DISCLAIMER: No plastic soldiers were harmed in the course of this project.

 How we keep track of all those pesky dates.

 Crushing "pigment" to make our own paint.

You gotta break a lot of eggs... make egg tempera.

 Experimenting with our home made paint.

Egg Tempera Painting - Age 10

 Relief in the style of Ghiberti - Age 7

 Gold Leaf Rondel in style of Fra Angelico - Age 7

On the last day we visited The Chrysler Museum of Art, right down the street.

A scavenger hunt in the European Gallery.

We were so lucky! A restorer was working on one of the Renaissance paintings.

He was very patient and gave us a lesson on art restoration.

We spent some time sketching in the sculpture gallery.

Sharing discoveries - what the Renaissance was all about!

Thursday, August 4, 2011

Homage to Chihuly

Our most recent class session was on 3D art. There were many fabulous projects, but my favorites were our Dale Chihuly inspired pieces. The kids were all into the eye patch, but I refrained from giving them out or wearing one myself. I stressed the cooperative nature of his work. Due to his various injuries, he relies on a team of artists to create the art he designs. So we worked as a team to create two installations for our studio.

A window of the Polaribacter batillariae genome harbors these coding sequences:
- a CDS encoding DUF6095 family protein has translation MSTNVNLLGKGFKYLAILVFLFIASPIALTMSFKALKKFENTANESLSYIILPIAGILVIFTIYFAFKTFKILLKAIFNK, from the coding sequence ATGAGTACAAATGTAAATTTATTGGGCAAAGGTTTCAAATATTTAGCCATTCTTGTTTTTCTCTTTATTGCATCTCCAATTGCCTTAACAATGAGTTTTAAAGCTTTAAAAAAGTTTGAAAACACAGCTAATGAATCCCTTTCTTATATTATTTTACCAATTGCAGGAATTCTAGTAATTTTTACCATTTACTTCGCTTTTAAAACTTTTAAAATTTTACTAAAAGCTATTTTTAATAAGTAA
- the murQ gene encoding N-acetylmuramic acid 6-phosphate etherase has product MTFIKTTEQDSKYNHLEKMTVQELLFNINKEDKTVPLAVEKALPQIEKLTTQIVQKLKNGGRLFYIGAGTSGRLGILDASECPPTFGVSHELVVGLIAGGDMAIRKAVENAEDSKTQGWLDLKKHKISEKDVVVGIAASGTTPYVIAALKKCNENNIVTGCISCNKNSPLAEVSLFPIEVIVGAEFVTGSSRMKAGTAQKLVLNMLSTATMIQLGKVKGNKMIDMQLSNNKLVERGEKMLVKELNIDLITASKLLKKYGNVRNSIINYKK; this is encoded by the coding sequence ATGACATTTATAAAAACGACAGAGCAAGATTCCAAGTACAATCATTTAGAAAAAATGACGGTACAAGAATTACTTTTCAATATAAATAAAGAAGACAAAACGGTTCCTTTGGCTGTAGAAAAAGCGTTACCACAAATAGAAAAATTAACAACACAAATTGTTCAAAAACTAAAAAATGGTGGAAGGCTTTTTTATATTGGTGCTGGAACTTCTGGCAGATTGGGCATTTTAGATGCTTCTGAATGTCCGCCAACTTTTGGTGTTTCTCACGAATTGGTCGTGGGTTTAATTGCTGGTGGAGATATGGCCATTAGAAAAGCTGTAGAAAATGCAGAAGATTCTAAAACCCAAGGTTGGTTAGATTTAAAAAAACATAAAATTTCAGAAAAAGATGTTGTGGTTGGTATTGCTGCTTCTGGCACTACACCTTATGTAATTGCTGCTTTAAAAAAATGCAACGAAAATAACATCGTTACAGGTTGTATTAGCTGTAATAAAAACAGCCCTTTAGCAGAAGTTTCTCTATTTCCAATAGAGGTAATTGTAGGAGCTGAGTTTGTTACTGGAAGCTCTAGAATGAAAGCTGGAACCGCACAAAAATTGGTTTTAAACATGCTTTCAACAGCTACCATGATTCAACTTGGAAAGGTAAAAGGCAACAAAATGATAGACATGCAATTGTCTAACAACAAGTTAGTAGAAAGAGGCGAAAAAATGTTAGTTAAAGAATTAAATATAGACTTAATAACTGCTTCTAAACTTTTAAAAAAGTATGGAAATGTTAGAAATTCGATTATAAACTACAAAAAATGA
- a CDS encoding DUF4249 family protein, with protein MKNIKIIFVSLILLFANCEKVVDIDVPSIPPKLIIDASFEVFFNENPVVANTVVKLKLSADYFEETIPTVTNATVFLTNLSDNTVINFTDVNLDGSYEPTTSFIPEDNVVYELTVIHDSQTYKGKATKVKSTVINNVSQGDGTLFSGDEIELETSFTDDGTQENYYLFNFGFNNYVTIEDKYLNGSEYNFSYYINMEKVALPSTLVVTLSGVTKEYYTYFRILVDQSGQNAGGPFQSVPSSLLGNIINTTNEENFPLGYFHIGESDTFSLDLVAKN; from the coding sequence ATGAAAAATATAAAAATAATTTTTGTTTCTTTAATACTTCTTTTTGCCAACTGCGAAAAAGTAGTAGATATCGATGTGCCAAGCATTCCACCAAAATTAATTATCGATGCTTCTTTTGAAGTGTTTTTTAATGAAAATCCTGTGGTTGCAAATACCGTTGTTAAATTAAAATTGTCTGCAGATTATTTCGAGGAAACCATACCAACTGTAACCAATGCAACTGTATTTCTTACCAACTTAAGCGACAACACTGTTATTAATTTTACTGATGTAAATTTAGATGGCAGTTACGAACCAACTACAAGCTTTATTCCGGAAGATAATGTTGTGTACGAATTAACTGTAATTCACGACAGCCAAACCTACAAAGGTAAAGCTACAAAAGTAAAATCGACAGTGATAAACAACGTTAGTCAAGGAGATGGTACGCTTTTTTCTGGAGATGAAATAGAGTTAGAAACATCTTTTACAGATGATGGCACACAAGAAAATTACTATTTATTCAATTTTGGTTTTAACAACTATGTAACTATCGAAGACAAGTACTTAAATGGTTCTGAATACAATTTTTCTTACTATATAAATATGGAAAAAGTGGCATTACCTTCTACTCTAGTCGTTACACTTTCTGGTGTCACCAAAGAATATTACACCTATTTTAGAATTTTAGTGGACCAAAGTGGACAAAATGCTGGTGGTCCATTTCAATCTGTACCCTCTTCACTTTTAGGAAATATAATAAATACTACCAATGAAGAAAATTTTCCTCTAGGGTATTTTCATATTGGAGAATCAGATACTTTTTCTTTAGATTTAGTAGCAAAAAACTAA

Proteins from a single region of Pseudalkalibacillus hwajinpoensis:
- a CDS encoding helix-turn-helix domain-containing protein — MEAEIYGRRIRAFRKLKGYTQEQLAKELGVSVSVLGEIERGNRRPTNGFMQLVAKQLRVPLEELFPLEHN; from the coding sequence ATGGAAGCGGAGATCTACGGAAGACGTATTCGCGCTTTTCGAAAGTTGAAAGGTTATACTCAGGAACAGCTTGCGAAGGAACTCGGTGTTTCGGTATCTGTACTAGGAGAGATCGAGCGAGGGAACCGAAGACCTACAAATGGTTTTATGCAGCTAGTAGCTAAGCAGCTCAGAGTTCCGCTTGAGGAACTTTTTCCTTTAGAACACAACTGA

This one was done by my younger artists, ranging in age from 4 to 9. I forget where I got this idea and I apologize. We watercolored coffee filters, dried them over a form and glued them down to circular styrofoam bases which were then attached to the wall.

This was the bigger kids' installation. This idea came from Artsonia. We decorated plastic wine glasses with Sharpies then melted them in a toaster oven. The services of the fire department were not needed and the studio is still standing!

And of course we had to make projects we could take home. This time we decorated punch cups. Conveniently, they had a circle of thinner plastic on the bottom which melted away leaving a way to hang them. 

I must say the kiddos were all into melting plastic. I can't imagine how excited they would be to see glass melt.

If you want to know more about Chihuly glass forms, check out this website!


 * Need further evidence I spell procrastination with a capital P? These projects were completed in early June!